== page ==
History has little impact on students if they don’t see the “sense” of it. For that reason, an overview of how to teach with timelines is presented below. Make your classroom a visual “walk through history” as you study different events and eras. When students actively participate in hands-on learning, they remember their lessons a lot longer.
Dates-and-data timelines –
These are simple, quick to assemble and give an overview of the facts. Include data you will use for assignments, review sessions and tests. You will divide the information or trivia into 20+ sections, depending on how many students you have. Each student receives one section and copies it on an index card.
The cards will be shuffled and passed back to students as a group for review. Challenge students to find classmates who hold the date or event card that goes on either side of theirs time-wise. It will be a crazy shuffle for awhile, but it’s also a fun way to connect and work together. Once cards are in the proper sequence, students tape them to the wall or a chart, as the teacher indicates. Be sure to take a picture of them in the process.
You can also get the cards in order the following way: Have students each read their card aloud and let the class decide where that event belongs in the time line. The teacher should already have the numbers 1-20 (or however many cards there are) listed on the chalkboard. As the group decides where that card goes, list the name of the student who read the card is listed beside the proper number.
It’s not uncommon for mistakes to be made in trying to line events up chronologically. Allow the students to catch their mistakes as they discuss events and then put them in the proper sequence. The student’s name on the board is only for reference purposes – if a card needs to be re-read for clarification and discussion, you can ask the student who is listed beside that card to read it again.
Draw-an-event timelines –
Have students illustrate various people and/or events for the period you are studying. Perhaps you are covering the period 1848-1855 and the California Gold Rush. An overview of the story will provide many ideas for illustrations. Wikipedia provides enough information in their review for several students to work on this “draw-an-event” time line. Click here to see what information and events you come up with!
Once students have their drawings completed, number them according to the dates they occurred or how they best fit in the timeline. Display these along a wall, either horizontally around the room or vertically if space is limited. You can also line them up along a window ledge for a brief period of time. If they are left there too long, the sunlight may fade the drawings.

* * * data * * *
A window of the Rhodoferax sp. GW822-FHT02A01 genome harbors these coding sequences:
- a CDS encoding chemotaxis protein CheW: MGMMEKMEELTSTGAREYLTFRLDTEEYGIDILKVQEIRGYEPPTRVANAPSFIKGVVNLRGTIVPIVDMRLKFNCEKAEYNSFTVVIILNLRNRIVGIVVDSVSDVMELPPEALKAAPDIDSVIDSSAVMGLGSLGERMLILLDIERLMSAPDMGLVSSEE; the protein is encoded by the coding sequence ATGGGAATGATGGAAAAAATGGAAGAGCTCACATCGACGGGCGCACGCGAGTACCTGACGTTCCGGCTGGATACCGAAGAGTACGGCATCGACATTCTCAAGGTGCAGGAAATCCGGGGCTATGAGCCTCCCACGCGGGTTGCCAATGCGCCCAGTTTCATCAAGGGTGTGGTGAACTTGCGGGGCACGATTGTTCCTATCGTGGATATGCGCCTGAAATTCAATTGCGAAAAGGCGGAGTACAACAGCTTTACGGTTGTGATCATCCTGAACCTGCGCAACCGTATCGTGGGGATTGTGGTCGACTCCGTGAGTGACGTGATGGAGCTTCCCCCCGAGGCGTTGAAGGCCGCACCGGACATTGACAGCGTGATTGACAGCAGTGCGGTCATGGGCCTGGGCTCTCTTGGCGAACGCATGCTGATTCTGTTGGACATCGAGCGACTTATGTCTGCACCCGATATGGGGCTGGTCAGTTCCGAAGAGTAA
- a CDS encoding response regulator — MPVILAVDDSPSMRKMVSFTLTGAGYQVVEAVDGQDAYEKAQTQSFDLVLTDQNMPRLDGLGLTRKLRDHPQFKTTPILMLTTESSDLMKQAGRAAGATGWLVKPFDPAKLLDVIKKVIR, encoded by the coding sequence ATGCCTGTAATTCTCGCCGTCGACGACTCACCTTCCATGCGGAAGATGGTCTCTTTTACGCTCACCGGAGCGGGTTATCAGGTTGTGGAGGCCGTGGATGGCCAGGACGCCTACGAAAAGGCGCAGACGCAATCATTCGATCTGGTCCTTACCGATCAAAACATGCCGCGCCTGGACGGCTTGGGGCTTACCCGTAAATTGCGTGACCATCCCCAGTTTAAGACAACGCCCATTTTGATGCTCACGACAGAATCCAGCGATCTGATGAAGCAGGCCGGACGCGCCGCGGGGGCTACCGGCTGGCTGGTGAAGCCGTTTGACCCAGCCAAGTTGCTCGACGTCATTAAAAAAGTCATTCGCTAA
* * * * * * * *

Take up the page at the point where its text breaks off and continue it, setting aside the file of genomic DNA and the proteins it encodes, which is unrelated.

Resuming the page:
Do-the-notebook timelines –
With the students’ permission, duplicate the drawings in the timeline above on a copier. This lets each child have a full set of the sections in the timeline. Punch holes and have students place them in their 3-ring binders for review. If the picture pages have been numbered, there is no danger of getting them out of their proper order. This is an excellent way to share artwork and review for an upcoming test.
Do-the-frieze timelines –
Roll out a long length of paper and hang it on the wall where it can be reached by even the shortest student in your class. Assign class members to help with certain sections of the timeline (or ask for volunteers). They will write in dates, bits of trivia and then illustrate the events in that particular section of the frieze. The teacher will have already marked off (with pencil) timeline sections so each student has room to work. Allowing them to work in shifts means everyone has elbow room.
Take photos of their mural as it develops. Once it’s completed, take another photo with the students on either side of it. Invite another class and/or the principal to visit your room to see your history frieze. This is a project your students will enjoy (and brag about) for weeks to come.
When you teach history with timelines, you open up a world of information and intrigue to students. Whatever timeline method you decide to try in your classroom, lots of good learning is sure to follow!